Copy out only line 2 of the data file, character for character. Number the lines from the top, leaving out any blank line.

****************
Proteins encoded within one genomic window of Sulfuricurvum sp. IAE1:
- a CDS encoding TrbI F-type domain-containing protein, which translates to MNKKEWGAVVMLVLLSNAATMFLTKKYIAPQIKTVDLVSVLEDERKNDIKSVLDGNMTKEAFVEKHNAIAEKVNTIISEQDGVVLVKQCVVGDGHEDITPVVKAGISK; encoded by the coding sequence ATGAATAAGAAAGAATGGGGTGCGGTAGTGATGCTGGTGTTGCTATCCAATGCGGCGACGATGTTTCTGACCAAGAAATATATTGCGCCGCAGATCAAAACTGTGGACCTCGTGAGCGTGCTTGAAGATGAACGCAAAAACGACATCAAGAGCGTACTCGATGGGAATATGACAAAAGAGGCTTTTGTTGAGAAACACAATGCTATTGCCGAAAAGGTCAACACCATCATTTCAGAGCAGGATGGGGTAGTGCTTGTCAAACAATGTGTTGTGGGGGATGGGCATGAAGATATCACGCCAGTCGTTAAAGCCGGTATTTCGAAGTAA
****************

- a CDS encoding TrbI F-type domain-containing protein, which translates to MNKKEWGAVVMLVLLSNAATMFLTKKYIAPQIKTVDLVSVLEDERKNDIKSVLDGNMTKEAFVEKHNAIAEKVNTIISEQDGVVLVKQCVVGDGHEDITPVVKAGISK; encoded by the coding sequence ATGAATAAGAAAGAATGGGGTGCGGTAGTGATGCTGGTGTTGCTATCCAATGCGGCGACGATGTTTCTGACCAAGAAATATATTGCGCCGCAGATCAAAACTGTGGACCTCGTGAGCGTGCTTGAAGATGAACGCAAAAACGACATCAAGAGCGTACTCGATGGGAATATGACAAAAGAGGCTTTTGTTGAGAAACACAATGCTATTGCCGAAAAGGTCAACACCATCATTTCAGAGCAGGATGGGGTAGTGCTTGTCAAACAATGTGTTGTGGGGGATGGGCATGAAGATATCACGCCAGTCGTTAAAGCCGGTATTTCGAAGTAA